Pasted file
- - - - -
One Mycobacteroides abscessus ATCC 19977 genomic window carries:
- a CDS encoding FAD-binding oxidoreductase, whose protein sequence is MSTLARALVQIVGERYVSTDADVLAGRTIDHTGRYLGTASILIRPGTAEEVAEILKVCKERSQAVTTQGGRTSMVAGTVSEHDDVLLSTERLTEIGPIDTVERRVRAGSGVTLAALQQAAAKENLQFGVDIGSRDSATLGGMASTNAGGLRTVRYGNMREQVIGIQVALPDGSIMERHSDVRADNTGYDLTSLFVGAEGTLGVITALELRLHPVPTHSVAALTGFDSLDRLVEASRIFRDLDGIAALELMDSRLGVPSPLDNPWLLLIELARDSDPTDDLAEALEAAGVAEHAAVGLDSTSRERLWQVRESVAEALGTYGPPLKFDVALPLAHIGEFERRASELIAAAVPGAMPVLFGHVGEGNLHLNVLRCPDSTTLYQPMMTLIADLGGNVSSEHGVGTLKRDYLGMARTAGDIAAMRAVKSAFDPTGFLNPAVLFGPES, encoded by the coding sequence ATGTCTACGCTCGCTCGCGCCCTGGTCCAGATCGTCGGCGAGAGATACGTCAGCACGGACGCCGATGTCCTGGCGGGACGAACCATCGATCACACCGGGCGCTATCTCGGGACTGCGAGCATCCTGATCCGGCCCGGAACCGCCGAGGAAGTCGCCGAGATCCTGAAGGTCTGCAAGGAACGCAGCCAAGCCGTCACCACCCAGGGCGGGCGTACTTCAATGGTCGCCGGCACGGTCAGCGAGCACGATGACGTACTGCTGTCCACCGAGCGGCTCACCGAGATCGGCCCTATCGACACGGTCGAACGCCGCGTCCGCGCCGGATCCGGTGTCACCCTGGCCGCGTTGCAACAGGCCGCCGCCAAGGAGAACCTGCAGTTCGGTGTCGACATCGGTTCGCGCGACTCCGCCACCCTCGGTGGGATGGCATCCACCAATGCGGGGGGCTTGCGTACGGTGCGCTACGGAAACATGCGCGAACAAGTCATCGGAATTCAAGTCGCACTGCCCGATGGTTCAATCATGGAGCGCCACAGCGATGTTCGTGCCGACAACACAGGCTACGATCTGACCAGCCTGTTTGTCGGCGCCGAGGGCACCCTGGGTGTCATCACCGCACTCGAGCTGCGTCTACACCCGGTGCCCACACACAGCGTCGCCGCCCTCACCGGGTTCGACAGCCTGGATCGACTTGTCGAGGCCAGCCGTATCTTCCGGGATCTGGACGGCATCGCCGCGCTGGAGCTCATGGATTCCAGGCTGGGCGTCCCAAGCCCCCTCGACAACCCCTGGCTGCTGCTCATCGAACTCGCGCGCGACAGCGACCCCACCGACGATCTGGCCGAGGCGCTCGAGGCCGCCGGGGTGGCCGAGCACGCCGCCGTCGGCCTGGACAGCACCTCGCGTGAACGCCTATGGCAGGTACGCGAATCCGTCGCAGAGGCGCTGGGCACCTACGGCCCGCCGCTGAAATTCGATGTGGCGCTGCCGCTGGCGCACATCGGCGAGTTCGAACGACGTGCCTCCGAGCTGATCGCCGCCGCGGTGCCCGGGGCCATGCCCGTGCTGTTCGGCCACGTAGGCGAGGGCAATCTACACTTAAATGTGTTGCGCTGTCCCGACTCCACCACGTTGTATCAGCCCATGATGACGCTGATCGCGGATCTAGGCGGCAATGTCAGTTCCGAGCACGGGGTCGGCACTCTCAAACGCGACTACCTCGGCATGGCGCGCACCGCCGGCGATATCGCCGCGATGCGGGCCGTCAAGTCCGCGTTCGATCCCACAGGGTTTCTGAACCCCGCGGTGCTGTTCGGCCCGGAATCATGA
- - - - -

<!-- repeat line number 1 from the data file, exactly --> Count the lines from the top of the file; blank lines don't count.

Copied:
One Mycobacteroides abscessus ATCC 19977 genomic window carries: